Raissa Malu

To fuel the African debate

Three of the designers and presenters of the Learn at Home vignettes

Africa needs women scientists.

I was recently listening to the Débat africain broadcast hosted by journalist Alain Foka on RFI. The edition was about the place of African women in science with four brilliant African women scientists.

There was Mrs Ameenah Gurib-Fakim, a chemist and former president of the Republic of Mauritius. She is a scientist I admire. I recommend her 2014 TED Talk, "Humble Plants with Surprising Virtues", which has been seen over 1 million times!

Young talent

With her, we had Valérie Gbonon, an Ivorian researcher on bacterial resistance to antibiotics and member of the For Women In Science 2020 jury of the L'Oréal Foundation and UNESCO  Younoussa Haifaou, a doctoral student in genetics at Cheikh Anta Diop University in Dakar and winner of the For Women In Science 2020 Young Talents Award  ; and last but not least, Nadège Taty from the Democratic Republic of Congo, PhD student in Science (Ecology and Health) and winner of the Young Talents For Women In Science 2020 Award too (no need to tell you how proud we are of her).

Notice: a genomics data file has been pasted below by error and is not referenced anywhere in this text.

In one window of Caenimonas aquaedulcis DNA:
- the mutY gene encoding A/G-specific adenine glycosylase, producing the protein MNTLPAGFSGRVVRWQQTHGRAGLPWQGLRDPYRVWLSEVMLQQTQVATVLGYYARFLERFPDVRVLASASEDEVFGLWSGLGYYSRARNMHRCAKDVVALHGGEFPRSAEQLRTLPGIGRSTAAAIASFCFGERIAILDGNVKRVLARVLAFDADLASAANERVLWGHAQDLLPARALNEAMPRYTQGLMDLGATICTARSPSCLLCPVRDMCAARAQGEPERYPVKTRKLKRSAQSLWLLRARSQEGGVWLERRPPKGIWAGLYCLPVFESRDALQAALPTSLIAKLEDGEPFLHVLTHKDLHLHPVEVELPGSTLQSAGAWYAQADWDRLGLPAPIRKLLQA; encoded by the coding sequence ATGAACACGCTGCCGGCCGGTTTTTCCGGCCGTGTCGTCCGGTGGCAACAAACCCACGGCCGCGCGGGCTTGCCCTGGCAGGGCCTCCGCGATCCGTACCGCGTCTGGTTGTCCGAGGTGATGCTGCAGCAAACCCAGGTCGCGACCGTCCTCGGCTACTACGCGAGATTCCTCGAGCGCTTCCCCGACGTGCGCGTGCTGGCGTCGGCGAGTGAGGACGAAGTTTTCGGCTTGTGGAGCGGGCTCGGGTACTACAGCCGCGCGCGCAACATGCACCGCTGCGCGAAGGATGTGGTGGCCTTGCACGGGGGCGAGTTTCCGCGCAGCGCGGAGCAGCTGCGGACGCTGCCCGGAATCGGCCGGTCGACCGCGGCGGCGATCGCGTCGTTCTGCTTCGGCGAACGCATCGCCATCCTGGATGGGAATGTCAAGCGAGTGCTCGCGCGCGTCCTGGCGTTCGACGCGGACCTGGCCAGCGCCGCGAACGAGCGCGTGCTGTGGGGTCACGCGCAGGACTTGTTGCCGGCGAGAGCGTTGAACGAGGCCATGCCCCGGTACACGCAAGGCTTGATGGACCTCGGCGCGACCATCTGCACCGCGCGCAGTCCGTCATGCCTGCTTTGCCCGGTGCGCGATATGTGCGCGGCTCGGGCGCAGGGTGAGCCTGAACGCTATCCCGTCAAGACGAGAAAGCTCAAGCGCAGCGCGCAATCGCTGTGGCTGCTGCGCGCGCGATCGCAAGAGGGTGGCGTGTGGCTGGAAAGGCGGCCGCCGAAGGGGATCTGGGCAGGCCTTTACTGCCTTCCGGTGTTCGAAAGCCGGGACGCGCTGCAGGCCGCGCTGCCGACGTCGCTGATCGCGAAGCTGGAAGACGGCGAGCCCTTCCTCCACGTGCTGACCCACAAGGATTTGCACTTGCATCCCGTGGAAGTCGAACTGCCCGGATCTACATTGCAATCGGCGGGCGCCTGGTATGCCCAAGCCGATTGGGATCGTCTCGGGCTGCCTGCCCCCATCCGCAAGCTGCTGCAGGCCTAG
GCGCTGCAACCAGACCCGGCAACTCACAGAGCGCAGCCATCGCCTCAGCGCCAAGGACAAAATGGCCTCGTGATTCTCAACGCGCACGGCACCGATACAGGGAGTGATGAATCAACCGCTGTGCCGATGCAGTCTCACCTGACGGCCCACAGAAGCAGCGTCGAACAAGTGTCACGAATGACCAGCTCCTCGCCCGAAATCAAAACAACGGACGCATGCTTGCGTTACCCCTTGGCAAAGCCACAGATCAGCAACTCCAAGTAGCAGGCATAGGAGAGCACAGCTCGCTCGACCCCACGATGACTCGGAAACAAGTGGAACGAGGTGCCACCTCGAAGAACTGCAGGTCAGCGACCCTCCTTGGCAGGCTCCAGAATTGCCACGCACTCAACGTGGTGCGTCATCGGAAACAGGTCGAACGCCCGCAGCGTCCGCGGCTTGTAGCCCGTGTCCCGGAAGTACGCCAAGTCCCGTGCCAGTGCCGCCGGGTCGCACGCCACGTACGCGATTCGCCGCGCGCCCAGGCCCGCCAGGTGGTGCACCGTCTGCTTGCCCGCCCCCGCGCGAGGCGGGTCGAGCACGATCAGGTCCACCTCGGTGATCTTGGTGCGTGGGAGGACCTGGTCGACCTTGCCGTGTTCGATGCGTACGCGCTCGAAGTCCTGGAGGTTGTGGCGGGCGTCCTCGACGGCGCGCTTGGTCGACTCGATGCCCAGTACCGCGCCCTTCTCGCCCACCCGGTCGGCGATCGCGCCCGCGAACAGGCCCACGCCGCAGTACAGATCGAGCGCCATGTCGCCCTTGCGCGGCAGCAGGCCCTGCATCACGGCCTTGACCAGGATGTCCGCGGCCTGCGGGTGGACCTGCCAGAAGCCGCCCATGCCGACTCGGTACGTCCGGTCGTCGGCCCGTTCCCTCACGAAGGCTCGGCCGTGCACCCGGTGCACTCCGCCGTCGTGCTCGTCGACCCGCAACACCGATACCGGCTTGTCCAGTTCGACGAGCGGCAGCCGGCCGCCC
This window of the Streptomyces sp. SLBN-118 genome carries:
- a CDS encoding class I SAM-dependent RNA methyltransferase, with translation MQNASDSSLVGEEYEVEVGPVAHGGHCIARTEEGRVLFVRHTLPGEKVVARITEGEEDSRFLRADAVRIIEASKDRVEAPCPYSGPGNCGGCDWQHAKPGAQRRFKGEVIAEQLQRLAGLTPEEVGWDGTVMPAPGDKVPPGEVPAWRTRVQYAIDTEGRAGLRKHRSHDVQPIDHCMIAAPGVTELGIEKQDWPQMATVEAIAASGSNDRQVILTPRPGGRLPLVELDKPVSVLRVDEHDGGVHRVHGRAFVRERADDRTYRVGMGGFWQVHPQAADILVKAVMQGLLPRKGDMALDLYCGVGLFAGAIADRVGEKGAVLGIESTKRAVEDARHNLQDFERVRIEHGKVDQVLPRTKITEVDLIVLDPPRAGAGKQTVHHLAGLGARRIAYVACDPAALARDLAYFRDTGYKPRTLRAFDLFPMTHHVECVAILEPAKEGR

Several points were made in this debate and I would like to contribute some elements here to fuel it.

School Textbooks

The first question that was addressed was why there were so few women in science. Participants rightly pointed to sociocultural burdens, stereotypes, self-censorship, and the lack of or few champions, and, I might add, women champions to push girls and women into science, technology, engineering, and math (STEM) studies and careers. They also mentioned the absence of African women in textbooks and I would like to focus on this point.

Women are indeed the great absentees of science history books, not because they have not contributed, quite the contrary, but because they have been systematically sidelined, ignored and robbed of the results of their research. They could not make the famous Marie Curie suffer this sad fate, but they were not kind to her either!

Contributions from Africa

But the history of science has also forgotten and despoiled the contributions of Africa. In this context, you can imagine when one is a woman and is African, one carries a double burden. But fortunately, actions and measures are being taken to change the situation.

Let's take the case of the Democratic Republic of Congo. For about 10 years, a holistic reform of the education system has been underway. Educational programs in science and mathematics in particular are being modernized in order to have programs that are certainly aligned with international standards, but inscribed in contextual realities.

Please note that this reform is not only about the education system, but also about the educational system itself.

Local People